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Religion in Sport
Frank Deford
April 19, 1976
Sunday has become a day of games rather than worship, but churchmen are adapting. They now take faith into locker rooms and put hope in a 'Jocks for Jesus' movement. A three-part series
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April 19, 1976

Religion In Sport

Sunday has become a day of games rather than worship, but churchmen are adapting. They now take faith into locker rooms and put hope in a 'Jocks for Jesus' movement. A three-part series

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Like Priest, virtually all the leaders in the Christian athletic movement are fundamentalist. Organizations such as the Fellowship of Christian Athletes and Athletes In Action are studiously nondenominational, and even the individual stalwarts, ministers like Zeoli and Tom Skinner (who is associated with the Washington Redskins), avoid mentioning their particular church affiliation. Evangelistic Catholicism has been under steam for almost a decade, and this has helped bring Roman Catholic recruits from that wing of the church into Sportianity—Mike McCoy of the Green Bay Packers is one Catholic invariably cited. But the sense and thrust of the movement still comes from the Bible Belt.

The Bible is to be taken literally. The message is simple, all or nothing; there is no truck with intellectualizing, the appeal is gut. It does not seem surprising that football—authoritarian, even militaristic—is the sport at the heart of the movement. The pregame football chapel services are important not so much because they take place on the Sabbath, but because they take place on a game day, when the players are sky high and emotionally exposed. A pro star who once was active in Sportianity but left in disgust says, "Why do you think this simplistic type of religion appeals to athletes? Because you're talking to people who operate primarily with their bodies, not their minds."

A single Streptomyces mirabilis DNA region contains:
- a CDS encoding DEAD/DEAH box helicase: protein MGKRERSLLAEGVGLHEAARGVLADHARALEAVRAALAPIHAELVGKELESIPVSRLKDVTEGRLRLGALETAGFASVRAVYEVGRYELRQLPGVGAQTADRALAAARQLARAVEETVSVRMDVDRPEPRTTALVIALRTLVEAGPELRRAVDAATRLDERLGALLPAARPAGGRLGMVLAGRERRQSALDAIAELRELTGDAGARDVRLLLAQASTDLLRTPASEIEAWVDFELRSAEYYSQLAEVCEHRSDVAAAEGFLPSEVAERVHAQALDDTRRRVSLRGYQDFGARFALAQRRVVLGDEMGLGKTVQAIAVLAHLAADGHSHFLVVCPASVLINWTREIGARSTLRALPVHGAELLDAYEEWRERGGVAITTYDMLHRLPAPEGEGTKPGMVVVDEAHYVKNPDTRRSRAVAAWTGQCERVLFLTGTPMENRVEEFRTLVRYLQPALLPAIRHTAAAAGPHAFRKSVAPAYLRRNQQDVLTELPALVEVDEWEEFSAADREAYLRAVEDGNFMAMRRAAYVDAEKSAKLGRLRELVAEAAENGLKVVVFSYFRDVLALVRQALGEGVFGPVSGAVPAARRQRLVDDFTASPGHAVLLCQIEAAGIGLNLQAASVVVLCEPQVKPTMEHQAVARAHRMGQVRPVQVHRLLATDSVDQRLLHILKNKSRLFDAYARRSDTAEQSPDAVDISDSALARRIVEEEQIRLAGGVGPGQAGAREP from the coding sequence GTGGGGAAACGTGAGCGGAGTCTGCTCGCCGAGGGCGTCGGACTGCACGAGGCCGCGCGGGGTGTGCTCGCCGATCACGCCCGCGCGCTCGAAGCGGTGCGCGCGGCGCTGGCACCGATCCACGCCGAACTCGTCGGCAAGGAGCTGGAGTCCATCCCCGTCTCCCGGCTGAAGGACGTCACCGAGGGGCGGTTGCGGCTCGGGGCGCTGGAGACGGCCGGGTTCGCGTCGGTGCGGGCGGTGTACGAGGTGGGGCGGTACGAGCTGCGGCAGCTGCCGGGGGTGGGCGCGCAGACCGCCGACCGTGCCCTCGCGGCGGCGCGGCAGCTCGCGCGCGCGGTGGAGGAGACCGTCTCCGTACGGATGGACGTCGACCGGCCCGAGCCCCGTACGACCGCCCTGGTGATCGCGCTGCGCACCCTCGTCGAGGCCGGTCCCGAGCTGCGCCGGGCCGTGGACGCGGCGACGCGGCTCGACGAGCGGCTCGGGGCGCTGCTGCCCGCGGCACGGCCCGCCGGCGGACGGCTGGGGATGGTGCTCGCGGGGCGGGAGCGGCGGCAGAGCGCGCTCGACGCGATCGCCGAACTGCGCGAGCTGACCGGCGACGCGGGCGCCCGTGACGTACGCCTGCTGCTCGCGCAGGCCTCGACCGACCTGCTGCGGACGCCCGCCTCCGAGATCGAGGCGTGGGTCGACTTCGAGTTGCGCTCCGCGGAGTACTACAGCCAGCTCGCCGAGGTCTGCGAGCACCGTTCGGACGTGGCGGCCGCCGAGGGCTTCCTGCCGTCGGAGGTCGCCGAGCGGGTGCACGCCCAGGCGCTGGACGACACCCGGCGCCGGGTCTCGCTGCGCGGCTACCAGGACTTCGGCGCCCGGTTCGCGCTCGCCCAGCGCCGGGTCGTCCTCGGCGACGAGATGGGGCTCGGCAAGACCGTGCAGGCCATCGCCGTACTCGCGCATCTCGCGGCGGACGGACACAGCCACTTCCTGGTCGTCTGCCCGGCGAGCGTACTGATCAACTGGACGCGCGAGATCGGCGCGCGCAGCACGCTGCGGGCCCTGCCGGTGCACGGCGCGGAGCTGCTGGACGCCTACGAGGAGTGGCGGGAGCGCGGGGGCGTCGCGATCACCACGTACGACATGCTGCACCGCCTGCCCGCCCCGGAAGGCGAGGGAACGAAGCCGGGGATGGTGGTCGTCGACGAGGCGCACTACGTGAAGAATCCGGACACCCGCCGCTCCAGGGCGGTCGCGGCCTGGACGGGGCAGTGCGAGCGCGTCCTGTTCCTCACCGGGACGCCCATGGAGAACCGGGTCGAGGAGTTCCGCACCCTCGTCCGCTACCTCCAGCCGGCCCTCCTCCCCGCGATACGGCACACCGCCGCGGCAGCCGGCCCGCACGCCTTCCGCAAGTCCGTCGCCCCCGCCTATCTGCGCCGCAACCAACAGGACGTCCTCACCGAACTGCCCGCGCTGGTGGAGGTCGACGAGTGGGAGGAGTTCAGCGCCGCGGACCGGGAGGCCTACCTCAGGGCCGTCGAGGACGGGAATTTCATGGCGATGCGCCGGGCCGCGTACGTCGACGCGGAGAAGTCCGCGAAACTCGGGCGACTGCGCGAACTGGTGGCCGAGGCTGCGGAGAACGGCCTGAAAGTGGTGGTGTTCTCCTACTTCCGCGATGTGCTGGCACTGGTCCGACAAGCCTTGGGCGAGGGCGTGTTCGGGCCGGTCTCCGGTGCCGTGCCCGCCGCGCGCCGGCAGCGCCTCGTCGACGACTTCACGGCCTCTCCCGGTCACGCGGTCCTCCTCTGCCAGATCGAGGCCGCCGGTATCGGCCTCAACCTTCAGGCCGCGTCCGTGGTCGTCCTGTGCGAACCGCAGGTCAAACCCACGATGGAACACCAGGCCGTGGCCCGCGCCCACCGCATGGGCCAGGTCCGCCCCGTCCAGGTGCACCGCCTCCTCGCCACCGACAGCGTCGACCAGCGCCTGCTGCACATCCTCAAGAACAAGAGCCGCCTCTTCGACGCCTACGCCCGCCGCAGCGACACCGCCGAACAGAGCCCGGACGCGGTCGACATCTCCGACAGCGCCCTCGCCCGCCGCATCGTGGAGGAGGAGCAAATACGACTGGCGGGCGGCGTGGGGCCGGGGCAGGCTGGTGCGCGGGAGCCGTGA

Ray Hildebrand was a pop singer who had one big hit (Hey Paula) before he gave up show business to work for the Fellowship of Christian Athletes. He has had all the spotlights he ever wanted and so is not awed by hotshot athletes. As a matter of fact, the best way to preach to athletes, to hold their limited attention, is with show-biz flypaper. "The pros have got so much flash themselves," Hildebrand says, "that the only way you're going to impress them is to throw flash at them. You got to come on strong, joking, and then you give them what we call 'three points and a poem'—No. 1, No. 2, No. 3 and a simple little rhyme to wrap it up for 'em." Hildebrand smiles and shakes his head at this foolishness. "Sometimes I'll even wear one of those silly shirts."

Being essentially fundamentalist, the movement draws its strength from the South and the rural areas of the nation where that type of theology has thrived. Despite its growth and clout, the Fellowship of Christian Athletes has failed to make inroads into the more sophisticated areas of the nation. There are now 1,600 high school Huddles in the U.S., but only a dozen of these—.8% of the total—are located in the Northeast, where 15% of the population resides. The FCA is hardly more successful in California. The bulk of the Huddles are found in the South, Southwest and Midwest, and most of the stars who participate in the program were brought up in those areas, in white, middle-class environs.